IT SHOULD HAVE been a good day for Charlie Hales and his dream of serving as Portland's next mayor.

Early on Thursday, June 21, the former city commissioner was beaming in front of a pack of reporters sent by nearly every media outlet in town, touting his new pledge to limit campaign gifts to no more than $600 per donor.

Sure, the notion was first raised by his rival, State Representative Jefferson Smith. Sure, his staffers and Smith's had been contemplating a joint announcement. And, sure, Hales could also have declared a cap on overall spending (bad idea, he says), or maybe a more modest individual limit ($600, he told me more recently, "keeps the disparity modest").

But it was canny, cutthroat politics. Voters, this fall, won't remember who first championed campaign finance as an issue in the race. Going first with a solid announcement undercut one of Smith's core messages: that he's better on issues like transparency and good-government stewardship.

"I've gotten a lot of affirmation from supporters and new voices joining the campaign," Hales offered this week when I asked about voters' response to the pledge.

So far, so good. Like I said, Hales should have slept pretty well that night. That wasn't to be.

By Thursday afternoon, the Oregonian, at least, had moved on. Its editors were about to publish something that played into voters' worst fears about Hales: that he's an exaggerator, even a liar—or certainly someone who doesn't mind the store while his staffers and consultants do those things in his name.

The O examined a letter to the editor, signed by Hales, that appeared in the April 27 edition of the St. Johns Review. The letter, written by a campaign volunteer, expressed Hales' support for reopening the old North Precinct in St. Johns, a building the city's financial planners would love to unload for cash. But somehow, as published, it included unattributed passages from a 2009 Oregonian article about St. Johns and, worse, had Hales saying he was on a neighborhood tour he never took.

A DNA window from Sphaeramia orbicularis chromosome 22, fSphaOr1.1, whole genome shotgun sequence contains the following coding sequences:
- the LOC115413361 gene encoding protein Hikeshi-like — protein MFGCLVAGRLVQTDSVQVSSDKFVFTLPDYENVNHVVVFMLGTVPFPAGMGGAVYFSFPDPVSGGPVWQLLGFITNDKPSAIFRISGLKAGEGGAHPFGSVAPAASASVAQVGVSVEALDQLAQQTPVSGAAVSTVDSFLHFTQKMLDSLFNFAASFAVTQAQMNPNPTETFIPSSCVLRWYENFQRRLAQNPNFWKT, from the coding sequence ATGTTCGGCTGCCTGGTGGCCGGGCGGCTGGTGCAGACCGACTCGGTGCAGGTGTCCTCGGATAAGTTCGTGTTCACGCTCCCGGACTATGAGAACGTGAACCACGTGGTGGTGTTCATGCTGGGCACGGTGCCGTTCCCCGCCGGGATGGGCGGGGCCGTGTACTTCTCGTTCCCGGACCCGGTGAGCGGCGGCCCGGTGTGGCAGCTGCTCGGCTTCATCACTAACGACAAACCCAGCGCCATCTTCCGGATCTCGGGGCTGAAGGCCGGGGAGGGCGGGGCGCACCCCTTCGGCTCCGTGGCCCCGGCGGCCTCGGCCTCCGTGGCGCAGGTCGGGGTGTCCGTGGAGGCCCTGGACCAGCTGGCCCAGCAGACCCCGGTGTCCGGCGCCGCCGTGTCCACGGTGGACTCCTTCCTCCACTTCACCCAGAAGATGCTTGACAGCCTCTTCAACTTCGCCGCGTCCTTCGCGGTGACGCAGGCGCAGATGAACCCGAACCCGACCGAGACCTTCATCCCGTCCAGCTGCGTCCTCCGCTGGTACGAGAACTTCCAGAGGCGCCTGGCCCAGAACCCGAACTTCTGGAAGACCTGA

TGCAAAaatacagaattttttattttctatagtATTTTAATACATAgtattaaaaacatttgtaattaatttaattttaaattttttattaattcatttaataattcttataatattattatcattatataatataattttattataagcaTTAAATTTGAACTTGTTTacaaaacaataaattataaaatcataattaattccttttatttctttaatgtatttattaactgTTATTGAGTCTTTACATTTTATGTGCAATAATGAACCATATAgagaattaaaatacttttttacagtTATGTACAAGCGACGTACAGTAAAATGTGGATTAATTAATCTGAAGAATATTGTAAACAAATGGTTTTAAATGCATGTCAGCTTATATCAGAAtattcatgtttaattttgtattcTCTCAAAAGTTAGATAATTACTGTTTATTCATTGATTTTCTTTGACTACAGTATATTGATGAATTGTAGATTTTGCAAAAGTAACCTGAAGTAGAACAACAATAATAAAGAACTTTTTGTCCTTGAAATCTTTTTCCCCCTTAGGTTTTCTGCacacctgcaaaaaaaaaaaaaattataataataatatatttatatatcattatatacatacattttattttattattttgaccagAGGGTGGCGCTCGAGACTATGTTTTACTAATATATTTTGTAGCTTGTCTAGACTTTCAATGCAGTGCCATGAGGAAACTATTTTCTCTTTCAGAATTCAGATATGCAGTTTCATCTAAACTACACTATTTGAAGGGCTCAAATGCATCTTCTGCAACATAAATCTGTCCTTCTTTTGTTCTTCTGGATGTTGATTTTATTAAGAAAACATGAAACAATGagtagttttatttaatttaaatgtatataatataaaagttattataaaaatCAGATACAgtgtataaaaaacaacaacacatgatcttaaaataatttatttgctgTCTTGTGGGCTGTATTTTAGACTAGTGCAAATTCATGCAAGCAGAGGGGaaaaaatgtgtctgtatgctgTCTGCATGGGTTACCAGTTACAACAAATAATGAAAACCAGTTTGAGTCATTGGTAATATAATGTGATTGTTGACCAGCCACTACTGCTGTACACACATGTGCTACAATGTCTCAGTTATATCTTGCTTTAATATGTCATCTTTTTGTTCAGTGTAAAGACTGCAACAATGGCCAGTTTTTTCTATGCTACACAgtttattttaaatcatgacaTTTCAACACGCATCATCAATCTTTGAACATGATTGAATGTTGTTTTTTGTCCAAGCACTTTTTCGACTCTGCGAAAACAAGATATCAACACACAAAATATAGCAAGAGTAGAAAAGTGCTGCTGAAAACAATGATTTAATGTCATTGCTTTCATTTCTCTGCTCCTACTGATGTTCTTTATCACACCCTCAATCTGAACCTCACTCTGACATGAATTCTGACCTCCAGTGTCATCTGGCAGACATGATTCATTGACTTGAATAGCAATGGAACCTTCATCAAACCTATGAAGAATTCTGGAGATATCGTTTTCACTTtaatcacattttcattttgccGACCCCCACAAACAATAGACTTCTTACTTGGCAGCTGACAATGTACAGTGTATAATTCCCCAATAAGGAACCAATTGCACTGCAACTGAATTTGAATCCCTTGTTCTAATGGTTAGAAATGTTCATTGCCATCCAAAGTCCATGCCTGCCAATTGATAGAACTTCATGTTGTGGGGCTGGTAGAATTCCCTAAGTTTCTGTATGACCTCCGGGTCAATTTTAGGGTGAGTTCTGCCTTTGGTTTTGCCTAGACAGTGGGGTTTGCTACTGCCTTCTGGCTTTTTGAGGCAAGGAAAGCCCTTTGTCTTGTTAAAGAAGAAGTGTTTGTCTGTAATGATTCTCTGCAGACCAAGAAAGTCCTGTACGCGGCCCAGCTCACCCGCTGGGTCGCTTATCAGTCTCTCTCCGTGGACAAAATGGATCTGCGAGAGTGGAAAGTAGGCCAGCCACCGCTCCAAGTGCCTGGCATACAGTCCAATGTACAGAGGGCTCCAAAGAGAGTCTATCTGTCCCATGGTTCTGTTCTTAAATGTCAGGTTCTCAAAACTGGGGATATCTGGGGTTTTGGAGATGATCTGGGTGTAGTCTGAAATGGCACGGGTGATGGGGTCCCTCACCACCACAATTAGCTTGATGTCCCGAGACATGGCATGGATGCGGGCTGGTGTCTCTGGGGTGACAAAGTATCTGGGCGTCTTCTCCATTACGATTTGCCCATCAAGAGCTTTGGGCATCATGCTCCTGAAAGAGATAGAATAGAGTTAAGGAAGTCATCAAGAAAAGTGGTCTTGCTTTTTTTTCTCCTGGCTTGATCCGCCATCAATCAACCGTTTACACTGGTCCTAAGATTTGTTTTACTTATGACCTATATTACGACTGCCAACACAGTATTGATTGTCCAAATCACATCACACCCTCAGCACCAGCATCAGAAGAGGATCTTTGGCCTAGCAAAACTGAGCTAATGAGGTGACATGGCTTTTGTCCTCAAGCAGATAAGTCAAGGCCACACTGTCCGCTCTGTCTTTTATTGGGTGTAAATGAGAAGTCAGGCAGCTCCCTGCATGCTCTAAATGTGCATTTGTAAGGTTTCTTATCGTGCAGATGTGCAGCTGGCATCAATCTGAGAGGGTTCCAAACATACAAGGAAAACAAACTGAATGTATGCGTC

Hales didn't help himself initially; instead of waiting to comment and denying the subtext of the story, his early responses only fed the notion of a major gaffe. Later the campaign released drafts to the Oregonian, but not the final draft that was sent to the Review. (The publisher of the Review has yet to return messages seeking comment.)

The stakes are incredibly high. This flap brings to mind the time he had to take down TV ads that took credit for a city hall school bailout that happened in 2003, a year after he left office. And it exhumes the stink of his Washington vs. Oregon tax issue.

But Hales isn't saying much anymore. In a sitdown about the letter and other subjects on Tuesday, June 26, he said he clearly felt the story wasn't fair, but wouldn't comment on why—or say what he was doing about it. He invited a neighborhood volunteer mentioned in the letter, Tom Stubblefield, to talk about the issue his campaign first wrote the Review about: community policing.

It was a good conversation. I live in St. Johns, and I like that Hales wants to encourage more cops to live in Portland. But it's not quite the clear explanation voters are expecting. Let's hope that's forthcoming.